Populus balsamifera balsam poplar; balm of Gilead Salicaceae POBA; NY; R, cb (planted);

   

Populus balsamifera.en.wikipedia.org. (Accessed 9/2014).

Populus balsamifera.en.wikipedia.org. (Accessed 9/2014).

Populus balsamifera is a tree to 28 m tall, 90 cm dbh, young bark dull gray, old bark furrowed, buds smooth, brown, sharply pointed, often colonial from root sprouts, buds contain aromatic chemicals that are released at bud break. 

Leaves alternate, egg-shaped, tip pointed, base blunt to rounded or slightly lobed, margin usually finely serrate, dark green above, whitish below, to 15 cm long, 10 cm wide, leaf stalk cylindrical; leaves expand early May, winter plant leafless 170 days (Britton 1874). 

Flowers in catkins; blooms March-April.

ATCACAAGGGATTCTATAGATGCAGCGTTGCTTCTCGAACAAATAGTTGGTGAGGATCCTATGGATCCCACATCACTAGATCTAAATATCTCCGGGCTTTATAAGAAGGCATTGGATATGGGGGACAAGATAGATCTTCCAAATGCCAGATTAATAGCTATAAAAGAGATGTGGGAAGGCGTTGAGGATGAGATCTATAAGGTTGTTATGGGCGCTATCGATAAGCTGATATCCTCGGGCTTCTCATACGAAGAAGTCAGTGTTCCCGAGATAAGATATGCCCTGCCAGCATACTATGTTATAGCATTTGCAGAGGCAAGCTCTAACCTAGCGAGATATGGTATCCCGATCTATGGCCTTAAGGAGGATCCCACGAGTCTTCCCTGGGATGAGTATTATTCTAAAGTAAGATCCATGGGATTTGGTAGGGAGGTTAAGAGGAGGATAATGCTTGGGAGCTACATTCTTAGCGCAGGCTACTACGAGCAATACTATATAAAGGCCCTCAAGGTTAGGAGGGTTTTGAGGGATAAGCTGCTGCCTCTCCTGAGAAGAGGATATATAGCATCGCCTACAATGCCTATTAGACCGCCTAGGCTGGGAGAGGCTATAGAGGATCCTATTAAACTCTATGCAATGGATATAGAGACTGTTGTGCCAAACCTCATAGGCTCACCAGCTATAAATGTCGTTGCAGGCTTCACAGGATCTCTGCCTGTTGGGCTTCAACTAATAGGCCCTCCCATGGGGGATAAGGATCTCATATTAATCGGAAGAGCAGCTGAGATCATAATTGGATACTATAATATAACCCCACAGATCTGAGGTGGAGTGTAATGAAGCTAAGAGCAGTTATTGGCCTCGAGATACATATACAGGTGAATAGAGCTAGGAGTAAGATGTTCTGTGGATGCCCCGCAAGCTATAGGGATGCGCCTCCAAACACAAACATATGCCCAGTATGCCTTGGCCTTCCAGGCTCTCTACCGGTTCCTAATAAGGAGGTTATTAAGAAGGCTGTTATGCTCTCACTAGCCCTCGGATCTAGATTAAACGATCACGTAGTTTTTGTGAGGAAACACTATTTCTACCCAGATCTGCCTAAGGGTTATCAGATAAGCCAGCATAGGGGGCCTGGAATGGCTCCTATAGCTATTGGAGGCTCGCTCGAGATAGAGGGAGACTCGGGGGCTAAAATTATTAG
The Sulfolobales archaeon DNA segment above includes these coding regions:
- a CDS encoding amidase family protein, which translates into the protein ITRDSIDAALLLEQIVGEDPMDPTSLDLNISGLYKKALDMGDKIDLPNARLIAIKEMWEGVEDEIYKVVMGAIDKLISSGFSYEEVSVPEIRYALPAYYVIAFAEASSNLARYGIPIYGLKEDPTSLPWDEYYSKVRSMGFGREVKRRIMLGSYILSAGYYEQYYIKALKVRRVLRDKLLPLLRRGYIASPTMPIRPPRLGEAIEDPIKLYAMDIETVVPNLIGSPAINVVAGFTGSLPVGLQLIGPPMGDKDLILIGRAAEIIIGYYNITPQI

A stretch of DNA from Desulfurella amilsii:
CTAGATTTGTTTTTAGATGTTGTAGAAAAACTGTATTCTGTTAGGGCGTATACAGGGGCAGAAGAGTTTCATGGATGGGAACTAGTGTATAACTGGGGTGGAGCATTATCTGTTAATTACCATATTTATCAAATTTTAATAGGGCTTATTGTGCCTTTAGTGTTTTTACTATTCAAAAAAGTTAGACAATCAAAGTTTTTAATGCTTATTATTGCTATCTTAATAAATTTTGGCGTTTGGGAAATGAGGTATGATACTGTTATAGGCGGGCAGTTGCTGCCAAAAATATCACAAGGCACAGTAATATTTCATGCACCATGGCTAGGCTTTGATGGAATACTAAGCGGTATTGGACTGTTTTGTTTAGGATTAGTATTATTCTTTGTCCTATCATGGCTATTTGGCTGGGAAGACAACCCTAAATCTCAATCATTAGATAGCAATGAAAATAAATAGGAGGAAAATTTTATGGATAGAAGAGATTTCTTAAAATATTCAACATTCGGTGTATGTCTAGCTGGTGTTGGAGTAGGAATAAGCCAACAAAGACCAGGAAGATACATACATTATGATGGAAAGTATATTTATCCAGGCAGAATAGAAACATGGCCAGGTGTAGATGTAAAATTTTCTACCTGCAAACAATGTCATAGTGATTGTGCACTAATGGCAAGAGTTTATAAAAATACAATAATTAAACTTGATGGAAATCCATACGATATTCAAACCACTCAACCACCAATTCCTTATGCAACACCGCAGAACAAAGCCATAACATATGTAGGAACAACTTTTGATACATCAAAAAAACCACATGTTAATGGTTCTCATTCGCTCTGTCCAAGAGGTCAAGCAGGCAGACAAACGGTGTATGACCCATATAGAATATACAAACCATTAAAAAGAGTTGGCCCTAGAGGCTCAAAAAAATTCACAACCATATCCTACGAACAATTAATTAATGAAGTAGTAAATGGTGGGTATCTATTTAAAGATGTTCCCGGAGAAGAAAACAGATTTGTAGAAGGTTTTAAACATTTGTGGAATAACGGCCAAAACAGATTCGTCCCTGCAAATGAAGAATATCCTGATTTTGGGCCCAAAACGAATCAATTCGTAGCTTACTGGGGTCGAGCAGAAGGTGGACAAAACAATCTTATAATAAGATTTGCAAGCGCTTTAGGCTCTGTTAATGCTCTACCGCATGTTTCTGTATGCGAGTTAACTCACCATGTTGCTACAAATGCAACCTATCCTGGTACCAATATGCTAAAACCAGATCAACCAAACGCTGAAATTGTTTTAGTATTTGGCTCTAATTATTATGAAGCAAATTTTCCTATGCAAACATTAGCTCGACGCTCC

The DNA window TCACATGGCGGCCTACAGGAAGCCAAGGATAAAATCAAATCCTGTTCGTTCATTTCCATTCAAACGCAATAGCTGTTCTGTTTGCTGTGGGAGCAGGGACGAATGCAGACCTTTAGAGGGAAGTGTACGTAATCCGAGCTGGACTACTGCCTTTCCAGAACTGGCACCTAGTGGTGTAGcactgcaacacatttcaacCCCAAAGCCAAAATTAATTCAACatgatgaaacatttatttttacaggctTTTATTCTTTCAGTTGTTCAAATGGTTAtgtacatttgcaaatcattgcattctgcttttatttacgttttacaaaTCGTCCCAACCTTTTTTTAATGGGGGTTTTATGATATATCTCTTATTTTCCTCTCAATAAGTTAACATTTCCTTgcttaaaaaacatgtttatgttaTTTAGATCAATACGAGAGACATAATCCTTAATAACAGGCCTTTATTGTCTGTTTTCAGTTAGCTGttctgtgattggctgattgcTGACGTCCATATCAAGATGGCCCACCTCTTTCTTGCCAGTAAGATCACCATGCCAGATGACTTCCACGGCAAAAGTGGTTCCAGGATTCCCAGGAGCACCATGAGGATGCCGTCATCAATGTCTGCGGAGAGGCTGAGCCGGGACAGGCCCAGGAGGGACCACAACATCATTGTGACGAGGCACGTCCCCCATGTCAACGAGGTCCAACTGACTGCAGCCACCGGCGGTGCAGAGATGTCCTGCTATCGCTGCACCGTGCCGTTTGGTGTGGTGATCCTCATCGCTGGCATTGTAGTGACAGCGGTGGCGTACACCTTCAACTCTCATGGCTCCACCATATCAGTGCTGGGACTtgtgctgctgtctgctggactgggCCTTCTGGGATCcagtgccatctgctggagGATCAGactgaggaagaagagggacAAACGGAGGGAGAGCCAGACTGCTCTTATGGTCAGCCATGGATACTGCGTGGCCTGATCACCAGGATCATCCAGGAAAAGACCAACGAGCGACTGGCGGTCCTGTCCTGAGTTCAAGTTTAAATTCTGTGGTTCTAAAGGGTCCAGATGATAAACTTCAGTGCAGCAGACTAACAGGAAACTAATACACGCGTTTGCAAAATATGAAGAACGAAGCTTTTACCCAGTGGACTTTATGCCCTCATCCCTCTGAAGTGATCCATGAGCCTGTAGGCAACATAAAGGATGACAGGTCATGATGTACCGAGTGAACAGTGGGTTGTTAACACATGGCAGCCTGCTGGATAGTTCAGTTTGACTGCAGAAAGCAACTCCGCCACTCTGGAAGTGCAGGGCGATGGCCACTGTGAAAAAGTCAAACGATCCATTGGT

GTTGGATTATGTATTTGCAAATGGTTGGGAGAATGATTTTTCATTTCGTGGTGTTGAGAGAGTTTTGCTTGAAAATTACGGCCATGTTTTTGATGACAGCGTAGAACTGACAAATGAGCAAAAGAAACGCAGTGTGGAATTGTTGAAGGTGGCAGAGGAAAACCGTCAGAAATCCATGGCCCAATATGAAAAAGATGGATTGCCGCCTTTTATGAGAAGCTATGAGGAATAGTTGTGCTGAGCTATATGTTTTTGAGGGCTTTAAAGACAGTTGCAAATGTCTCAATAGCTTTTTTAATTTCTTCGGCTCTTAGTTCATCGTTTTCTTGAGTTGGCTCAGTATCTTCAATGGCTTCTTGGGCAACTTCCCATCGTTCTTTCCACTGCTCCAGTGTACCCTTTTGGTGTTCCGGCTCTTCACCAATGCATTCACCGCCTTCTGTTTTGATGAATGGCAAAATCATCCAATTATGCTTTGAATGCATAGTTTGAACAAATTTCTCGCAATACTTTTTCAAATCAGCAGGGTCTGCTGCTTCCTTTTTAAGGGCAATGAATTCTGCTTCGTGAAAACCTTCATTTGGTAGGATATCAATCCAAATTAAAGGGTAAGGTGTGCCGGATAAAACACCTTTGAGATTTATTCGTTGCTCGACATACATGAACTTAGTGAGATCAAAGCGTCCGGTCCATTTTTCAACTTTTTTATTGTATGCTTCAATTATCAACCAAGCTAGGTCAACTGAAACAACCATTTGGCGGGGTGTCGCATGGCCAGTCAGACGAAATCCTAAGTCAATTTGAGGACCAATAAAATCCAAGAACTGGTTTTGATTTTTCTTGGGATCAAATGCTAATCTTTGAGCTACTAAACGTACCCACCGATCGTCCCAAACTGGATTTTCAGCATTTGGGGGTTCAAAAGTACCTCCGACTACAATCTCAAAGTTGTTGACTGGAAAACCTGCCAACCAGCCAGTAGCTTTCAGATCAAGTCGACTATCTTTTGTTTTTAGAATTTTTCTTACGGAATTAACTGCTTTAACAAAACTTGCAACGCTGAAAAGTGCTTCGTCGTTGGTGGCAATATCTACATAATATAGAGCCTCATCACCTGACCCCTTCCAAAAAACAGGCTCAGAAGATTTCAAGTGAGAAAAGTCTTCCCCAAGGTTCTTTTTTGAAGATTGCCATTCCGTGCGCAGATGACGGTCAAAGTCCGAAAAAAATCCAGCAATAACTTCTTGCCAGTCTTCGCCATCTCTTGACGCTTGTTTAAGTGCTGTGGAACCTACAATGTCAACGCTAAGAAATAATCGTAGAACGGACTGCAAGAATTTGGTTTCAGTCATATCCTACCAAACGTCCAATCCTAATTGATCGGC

Fruit a dry capsule with tufted seeds, wind-dispersed. 

Wetland status: FACW. 

Frequency in New York City: Very infrequent. 

Origin: Native to Western North America (USDA, NRCS 2010), or North eastern north America (Petrides 1988); planted in remediation sites and sometimes along highways. The most frequently planted tree is a female clone of a tree with hairy petioles. 

Habitat: Usually grows in flood plains, soil pH 5.5-8. 

Notes: Susceptible to the poplar and willow borer (Cryptorhynchus lapathi) and other insects that attack poplars. Attacked by Phellinus tremulae and other pathogenic fungi (Burns and Honkala 1990; Preston 1976). A host tree of the Asian longhorn beetle, Anoplophora glabripennis (see Norway maple).